In this book Zygmunt Bauman proves again to have a outstreched antenna for change. He also proves to be highly knowledgeable regarding the filosofical and historical aspects in his search for the ethical consequences of globalisation and consemerism. A lot of writers known for their deep insights in the human condition are quoted. It does not make for easy reading. The writer wants his conclusions to be solidly rooted in the work of present and past key experts on change. That leads to a comprehensive revieuw of the theses on social change and makes it rewarding reading. Main conclusions are: globalisation is irreversible; consuming habits prevail and makes societal connections liquid and temporal; the nation state is left behind and can no longer presen a setting for ethical behavior; a transnational europe-like arrangement may be a model for an new framework for ethics, the more so if this ensures a social economical policy of the scandinavian type. The last conclusion rests more on hope than on facts but is nevertheless positive enough to keep it in mind. Anyway I enjoyed meeting Bauman again in this book and recognised in him the sociologist going further than describing trends and giving warnings. Adriaan Oele.

  • By Clarissa's Blog on April 23, 2010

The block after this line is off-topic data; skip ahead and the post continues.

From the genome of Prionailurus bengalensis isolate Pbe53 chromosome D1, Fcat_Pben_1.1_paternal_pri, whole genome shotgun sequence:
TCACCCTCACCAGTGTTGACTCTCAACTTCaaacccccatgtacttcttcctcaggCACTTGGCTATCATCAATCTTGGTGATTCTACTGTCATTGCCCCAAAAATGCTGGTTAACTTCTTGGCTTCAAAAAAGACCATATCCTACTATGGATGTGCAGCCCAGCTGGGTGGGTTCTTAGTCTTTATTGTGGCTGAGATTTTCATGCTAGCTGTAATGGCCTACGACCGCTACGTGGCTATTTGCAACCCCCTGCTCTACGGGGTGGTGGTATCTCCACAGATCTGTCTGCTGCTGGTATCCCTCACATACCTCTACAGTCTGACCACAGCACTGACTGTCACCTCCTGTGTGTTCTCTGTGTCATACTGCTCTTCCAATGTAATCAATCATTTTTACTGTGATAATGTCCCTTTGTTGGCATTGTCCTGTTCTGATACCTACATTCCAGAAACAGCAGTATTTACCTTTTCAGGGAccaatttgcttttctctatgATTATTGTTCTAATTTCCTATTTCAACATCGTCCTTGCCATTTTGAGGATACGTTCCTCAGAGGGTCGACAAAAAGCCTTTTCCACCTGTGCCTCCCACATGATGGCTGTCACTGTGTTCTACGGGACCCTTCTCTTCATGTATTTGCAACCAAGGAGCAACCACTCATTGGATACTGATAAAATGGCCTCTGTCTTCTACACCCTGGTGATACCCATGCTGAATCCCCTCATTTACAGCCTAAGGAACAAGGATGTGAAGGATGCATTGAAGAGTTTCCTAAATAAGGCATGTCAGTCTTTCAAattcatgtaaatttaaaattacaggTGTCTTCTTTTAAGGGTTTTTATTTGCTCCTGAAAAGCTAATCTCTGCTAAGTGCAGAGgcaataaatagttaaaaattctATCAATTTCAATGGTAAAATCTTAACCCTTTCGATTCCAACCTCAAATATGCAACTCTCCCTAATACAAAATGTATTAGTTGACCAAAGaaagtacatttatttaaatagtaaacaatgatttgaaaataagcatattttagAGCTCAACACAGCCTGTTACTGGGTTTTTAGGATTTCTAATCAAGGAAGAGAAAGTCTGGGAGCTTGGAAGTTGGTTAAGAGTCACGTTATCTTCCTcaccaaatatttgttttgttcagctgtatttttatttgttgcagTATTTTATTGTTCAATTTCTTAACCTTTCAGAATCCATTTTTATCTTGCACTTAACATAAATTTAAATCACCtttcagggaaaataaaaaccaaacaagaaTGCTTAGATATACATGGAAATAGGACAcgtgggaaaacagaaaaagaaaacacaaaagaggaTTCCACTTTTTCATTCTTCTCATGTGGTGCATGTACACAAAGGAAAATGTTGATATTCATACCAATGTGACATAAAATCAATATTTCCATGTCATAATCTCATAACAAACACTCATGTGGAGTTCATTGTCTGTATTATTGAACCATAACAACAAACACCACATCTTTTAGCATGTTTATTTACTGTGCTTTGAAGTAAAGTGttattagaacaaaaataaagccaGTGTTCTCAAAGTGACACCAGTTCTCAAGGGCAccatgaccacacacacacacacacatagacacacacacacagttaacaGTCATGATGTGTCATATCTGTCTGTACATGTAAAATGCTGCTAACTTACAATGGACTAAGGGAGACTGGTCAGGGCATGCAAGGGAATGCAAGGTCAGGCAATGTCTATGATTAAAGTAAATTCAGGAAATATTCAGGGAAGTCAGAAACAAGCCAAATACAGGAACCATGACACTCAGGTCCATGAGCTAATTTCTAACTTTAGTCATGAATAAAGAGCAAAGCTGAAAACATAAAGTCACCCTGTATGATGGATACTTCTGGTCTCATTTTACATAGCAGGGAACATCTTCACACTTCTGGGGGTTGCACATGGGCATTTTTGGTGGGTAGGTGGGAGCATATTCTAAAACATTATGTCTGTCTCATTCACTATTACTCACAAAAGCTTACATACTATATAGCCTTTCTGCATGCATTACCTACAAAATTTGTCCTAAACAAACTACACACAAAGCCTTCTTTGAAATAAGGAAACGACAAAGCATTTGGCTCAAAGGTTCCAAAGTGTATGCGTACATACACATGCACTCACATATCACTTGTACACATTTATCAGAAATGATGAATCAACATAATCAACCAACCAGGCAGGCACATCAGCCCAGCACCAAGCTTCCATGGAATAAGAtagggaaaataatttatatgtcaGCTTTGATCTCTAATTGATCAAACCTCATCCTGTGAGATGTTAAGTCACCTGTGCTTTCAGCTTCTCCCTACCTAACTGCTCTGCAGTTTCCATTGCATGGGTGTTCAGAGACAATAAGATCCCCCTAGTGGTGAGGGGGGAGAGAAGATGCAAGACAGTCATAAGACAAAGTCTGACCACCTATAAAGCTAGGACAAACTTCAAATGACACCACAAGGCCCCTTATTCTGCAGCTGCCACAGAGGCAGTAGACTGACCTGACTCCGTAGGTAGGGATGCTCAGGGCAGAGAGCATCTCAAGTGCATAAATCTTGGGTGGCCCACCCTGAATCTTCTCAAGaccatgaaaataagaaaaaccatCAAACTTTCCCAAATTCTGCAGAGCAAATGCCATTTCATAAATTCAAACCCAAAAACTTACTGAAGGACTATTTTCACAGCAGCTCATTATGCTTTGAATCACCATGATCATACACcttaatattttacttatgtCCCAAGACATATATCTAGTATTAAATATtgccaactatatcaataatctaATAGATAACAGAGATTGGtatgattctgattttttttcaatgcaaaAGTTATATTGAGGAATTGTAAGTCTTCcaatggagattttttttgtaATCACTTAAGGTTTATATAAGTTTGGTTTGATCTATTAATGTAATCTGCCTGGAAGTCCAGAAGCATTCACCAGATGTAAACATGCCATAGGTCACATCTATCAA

Zygmunt Bauman is one of my favorite contemporary philosophers. His interest in the mechanisms of identity construction is enough to make me follow his work with great dedication.Bauman's recent "Does Ethics Have a Chance in a World of Consumers?" made a dubious impression on me. Everything Bauman has to say about identity is really good. Everything he has to say on other topics, however, is really not. This is unusual, since normally philosophers are provoked by the topic of identity into uttering strings of annoying platitudes. Bauman avoids this danger and talks about identity in a thought-provoking and profound way. The other subjects he addresses in "Does Ethics Have a Chance in a World of Consumers?", though, are analyzed in a much weaker way. Unfortunately, a moment comes in everybody's life when our brain cannot process change as effectively as it used to when we were younger. As a result, we see any change in our world as at worst terrifying and at best negative. This is, sadly, what happens to Bauman. His fear of today's reality taints his analysis and robs it of any intellectual value. I have no patience with anybody whose sexism and racism do not allow them to recognize that life today is without a shadow of a doubt better than at any other point in history. Bauman's lamentations about some unspecified past when everything was better, fresher, and sweeter are a testimony to his nostalgia for his lost youth. This nostalgia is so strong that it overruns the obvious ethical considerations that should have helped Bauman remember that the current historical period he dislikes so much is characterized by an incredible progress in the rights of women, racial, ethnic, and sexual minorities.In this review, I will first address the parts of Bauman's argument that I really liked. Then, I will proceed to discuss the much weaker second half of this book.Bauman starts his discussion of identity formation by observing how much the task of creating an identity is linked to fear, anxiety, and constant insecurity. The idea that identity today is negotiable, fluid, and non-static has, of course, turned into something of a favorite platitude among the theorists of identity. What is different in Bauman's analysis is that his thinking does not stop there. He realizes that the qualities of fluidity and variability of contemporary identities do not in any way rob them of their potential to do harm. It is a given that everybody today moves seamlessly between identities. This mere fact, however, does nothing to alleviate the dreadful burden of identity.By its very nature, collective identity requires a common enemy. The ever-growing complexity of today's world makes the need for this enemy stronger, instead of weaker. Consequently, when the world becomes less clear and more complex, a group needs to construct an enemy who is more and more evil with every passing day. Thus, those who believe that we live in a post-identity world are completely wrong. I have no idea whether these people even follow the news or turn on the television. There are no structures in place today that would dilute the strength of collective identifications. Just the opposite.After this impressive discussion of identity, Bauman proceeds to talk about the actual subject of his book, which is the relationship between ethics and consumerism. And here, unfortunately, his argument begins to fall apart. In order to introduce the topic of ethics, the philosopher comes out with the following bizarre statement: "In order to have self-love, we need to be loved or to have hope of being loved. Refusal of love-a snub, a rejection, denial of the status of a love-worthy object-breeds self-hatred. Self-love is built of the love offered to us by others. Others must love us first, so that we can begin to love ourselves."It honestly took me a while to realize that the author was completely serious in this statement. When I finally saw that no punch line was coming and this is exactly what he meant to say, I felt pretty embarrassed for Bauman. You cannot proceed to theorize on the basis of your psychological insecurities and neuroses. Of course, we can never escape them, but the least we could do is avoid projecting them onto the entire world. The kind of self-love that is so dependent on the aceptance and approval of others is beyond unhealthy. A theory constructed on the basis of this vision cannot convince anybody.I hope in the future, Bauman manages to avoid such useless platitudes and we will see him at his philosophical best once again.